Rooster Teeth Production's deadpan humor series Red Vs Blue is the most famous Machinima work so far. The series used the Halo: Combat Evolved engine, to tell the story of two factions stuck in a desolate canyon that no one really cared about, including the Red and Blue factions fighting over it. This Spartan Life is another machinima worth mentioning – for combining machinima techniques with the traditional talk show format. This Spartan Life was hosted in the multiplayer environments of Halo 2, by a character called Damian Lacedaemion, who had a guest in every episode. A unique talk show where the attendees could fire at the host for asking a stupid question, but then the host could point his gun at any attendee too. The recordings were then vidcast, and received considerable acclaim. Another unique approach was by the machinimating clan known as ILL. The ILL clan played out humorous skits in front of a live audience, often interacting with them. A video stream from the server that hosted the gameplay was projected in real time on a large screen, for the viewing pleasure of an attending audience.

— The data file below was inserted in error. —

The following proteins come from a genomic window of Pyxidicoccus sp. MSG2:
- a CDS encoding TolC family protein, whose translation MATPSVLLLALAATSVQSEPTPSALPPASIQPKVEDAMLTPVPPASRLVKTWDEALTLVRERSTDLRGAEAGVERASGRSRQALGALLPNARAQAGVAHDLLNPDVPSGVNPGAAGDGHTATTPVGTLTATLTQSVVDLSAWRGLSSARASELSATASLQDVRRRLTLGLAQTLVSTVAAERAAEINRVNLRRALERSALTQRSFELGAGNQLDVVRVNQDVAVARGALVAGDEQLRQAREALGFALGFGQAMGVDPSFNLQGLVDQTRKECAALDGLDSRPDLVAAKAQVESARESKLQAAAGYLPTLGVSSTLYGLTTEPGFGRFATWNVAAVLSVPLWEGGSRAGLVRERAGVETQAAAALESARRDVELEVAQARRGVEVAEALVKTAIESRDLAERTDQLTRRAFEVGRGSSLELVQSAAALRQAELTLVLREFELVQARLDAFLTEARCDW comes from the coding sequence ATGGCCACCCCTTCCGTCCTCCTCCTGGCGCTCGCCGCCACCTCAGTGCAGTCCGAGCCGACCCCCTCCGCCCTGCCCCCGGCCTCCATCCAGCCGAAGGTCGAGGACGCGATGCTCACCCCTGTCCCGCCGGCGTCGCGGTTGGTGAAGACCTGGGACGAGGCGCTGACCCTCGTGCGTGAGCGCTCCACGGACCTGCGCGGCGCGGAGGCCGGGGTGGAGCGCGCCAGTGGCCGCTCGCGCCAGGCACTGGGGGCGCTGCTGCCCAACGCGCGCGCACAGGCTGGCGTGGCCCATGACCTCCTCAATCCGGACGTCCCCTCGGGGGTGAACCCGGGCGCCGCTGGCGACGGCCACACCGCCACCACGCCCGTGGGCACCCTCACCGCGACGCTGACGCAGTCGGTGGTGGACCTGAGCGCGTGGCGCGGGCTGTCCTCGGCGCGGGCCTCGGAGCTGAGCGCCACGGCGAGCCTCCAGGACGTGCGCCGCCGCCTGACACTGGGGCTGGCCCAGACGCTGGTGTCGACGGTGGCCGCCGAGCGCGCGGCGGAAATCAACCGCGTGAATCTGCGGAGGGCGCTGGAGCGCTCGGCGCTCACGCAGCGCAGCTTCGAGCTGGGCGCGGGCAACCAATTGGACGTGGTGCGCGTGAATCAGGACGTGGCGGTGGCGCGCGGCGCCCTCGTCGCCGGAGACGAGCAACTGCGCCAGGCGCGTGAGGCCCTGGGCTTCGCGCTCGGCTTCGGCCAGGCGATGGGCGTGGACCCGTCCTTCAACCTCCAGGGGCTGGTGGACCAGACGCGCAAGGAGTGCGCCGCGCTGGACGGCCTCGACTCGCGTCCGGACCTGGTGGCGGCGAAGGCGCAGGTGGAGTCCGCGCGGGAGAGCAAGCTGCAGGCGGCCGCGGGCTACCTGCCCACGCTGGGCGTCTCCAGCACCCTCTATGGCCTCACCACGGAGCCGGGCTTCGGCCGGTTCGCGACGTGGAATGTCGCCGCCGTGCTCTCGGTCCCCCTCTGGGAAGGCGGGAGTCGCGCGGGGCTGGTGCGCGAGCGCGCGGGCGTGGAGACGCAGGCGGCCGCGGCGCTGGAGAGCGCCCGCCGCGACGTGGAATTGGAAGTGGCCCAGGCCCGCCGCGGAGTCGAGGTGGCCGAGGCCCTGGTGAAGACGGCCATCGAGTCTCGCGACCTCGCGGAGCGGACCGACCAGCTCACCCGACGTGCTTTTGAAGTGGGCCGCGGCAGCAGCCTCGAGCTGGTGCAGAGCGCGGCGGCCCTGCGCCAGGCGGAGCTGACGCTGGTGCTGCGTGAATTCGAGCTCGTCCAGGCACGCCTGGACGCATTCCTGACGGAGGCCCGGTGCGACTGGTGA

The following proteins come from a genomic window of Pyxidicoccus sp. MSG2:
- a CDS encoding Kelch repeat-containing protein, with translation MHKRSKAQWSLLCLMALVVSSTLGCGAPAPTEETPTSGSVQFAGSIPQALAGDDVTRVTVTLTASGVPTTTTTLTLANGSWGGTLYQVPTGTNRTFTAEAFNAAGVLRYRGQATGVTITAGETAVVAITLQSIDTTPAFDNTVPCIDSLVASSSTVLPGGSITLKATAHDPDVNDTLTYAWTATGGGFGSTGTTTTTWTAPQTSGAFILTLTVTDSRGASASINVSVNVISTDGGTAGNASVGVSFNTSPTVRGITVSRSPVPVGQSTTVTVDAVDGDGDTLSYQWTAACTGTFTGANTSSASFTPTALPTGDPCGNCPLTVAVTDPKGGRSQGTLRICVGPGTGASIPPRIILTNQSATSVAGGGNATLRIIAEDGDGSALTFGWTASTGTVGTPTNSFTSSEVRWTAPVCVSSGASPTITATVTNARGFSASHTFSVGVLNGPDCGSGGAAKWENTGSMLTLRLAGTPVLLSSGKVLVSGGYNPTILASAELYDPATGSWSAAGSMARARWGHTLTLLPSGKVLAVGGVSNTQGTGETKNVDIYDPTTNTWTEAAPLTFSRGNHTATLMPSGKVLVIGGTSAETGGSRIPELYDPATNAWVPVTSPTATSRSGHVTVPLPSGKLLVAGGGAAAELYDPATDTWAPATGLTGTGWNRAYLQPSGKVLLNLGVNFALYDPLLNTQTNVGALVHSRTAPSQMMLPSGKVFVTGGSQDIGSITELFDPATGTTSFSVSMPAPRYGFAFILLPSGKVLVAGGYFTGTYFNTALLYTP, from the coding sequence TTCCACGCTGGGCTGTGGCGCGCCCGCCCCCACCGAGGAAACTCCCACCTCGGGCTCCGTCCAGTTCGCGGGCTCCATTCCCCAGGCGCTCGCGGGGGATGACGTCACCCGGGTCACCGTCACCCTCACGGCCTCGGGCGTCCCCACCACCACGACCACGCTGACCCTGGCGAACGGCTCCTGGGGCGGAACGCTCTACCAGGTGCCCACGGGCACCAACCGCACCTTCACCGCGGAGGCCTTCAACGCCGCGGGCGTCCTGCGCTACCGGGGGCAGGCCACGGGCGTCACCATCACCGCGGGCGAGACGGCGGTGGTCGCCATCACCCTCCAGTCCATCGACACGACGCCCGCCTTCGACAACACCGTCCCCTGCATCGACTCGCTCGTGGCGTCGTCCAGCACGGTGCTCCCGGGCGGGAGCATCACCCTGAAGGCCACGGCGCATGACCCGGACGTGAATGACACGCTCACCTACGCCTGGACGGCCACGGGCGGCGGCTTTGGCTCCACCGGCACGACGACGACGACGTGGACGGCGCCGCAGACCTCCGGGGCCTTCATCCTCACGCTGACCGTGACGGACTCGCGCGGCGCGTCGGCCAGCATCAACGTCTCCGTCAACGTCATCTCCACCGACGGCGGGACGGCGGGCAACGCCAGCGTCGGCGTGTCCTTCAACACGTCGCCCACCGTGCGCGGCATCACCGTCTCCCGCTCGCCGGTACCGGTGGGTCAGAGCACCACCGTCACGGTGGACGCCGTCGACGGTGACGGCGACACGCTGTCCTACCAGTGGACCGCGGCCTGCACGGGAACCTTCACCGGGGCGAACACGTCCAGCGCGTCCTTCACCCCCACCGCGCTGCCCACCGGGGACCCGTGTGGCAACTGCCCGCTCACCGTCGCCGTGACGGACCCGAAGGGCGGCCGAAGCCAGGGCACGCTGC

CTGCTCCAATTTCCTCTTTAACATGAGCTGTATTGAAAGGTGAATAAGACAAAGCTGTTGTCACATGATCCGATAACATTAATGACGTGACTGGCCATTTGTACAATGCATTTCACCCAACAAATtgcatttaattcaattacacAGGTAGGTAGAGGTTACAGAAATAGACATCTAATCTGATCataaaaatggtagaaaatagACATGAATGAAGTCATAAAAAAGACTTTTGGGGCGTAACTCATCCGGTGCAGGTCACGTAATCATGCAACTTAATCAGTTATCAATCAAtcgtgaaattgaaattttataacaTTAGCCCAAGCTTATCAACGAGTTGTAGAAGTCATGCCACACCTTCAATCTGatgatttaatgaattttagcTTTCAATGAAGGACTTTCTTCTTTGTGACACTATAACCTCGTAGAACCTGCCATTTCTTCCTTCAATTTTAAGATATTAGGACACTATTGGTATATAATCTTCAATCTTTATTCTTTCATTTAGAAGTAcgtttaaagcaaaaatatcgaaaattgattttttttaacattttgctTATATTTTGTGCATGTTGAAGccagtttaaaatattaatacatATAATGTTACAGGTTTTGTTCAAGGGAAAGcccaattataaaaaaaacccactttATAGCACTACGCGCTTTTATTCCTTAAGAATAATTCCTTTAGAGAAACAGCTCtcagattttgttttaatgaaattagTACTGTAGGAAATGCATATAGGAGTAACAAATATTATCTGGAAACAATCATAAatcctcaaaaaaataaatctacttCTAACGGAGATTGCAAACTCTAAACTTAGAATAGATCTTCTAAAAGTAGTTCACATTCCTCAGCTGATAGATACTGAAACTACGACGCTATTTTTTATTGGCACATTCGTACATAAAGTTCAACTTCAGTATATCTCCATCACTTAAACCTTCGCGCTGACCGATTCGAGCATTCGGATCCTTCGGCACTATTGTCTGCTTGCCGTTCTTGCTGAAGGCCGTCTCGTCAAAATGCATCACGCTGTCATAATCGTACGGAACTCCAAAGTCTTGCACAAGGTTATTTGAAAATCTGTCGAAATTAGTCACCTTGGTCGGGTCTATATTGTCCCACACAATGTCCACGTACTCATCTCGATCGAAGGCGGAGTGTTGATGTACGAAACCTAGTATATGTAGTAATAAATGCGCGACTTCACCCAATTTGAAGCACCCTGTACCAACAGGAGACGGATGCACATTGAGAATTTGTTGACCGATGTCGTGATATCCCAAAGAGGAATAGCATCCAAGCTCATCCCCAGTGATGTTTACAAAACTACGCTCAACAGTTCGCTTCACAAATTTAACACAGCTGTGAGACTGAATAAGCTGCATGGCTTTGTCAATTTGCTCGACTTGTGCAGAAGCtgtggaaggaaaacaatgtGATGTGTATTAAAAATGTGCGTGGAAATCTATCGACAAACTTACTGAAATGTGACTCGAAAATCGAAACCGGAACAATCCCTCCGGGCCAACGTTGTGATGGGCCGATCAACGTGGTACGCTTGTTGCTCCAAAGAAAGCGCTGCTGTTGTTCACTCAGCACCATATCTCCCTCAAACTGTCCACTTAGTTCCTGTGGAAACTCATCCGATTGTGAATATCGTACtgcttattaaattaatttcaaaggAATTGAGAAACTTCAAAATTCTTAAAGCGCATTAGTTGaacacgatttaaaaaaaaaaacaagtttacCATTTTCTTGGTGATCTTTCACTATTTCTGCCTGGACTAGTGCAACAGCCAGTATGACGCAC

Skeptical about how all of this matches up to something that rolls out of major animation studios? Most of the machinima community agrees that there is a lot of ground left to cover. Hardware and gaming engines will have to improve considerably before the current quality standards of animation studios can be matched. However, this does not mean that you haven't seen machinima techniques on the large screen, or broadcast over your television. The Chronicles of Narnia, The Dark Knight, Speed Racer and the upcoming 2012 have all used machinima techniques in their production.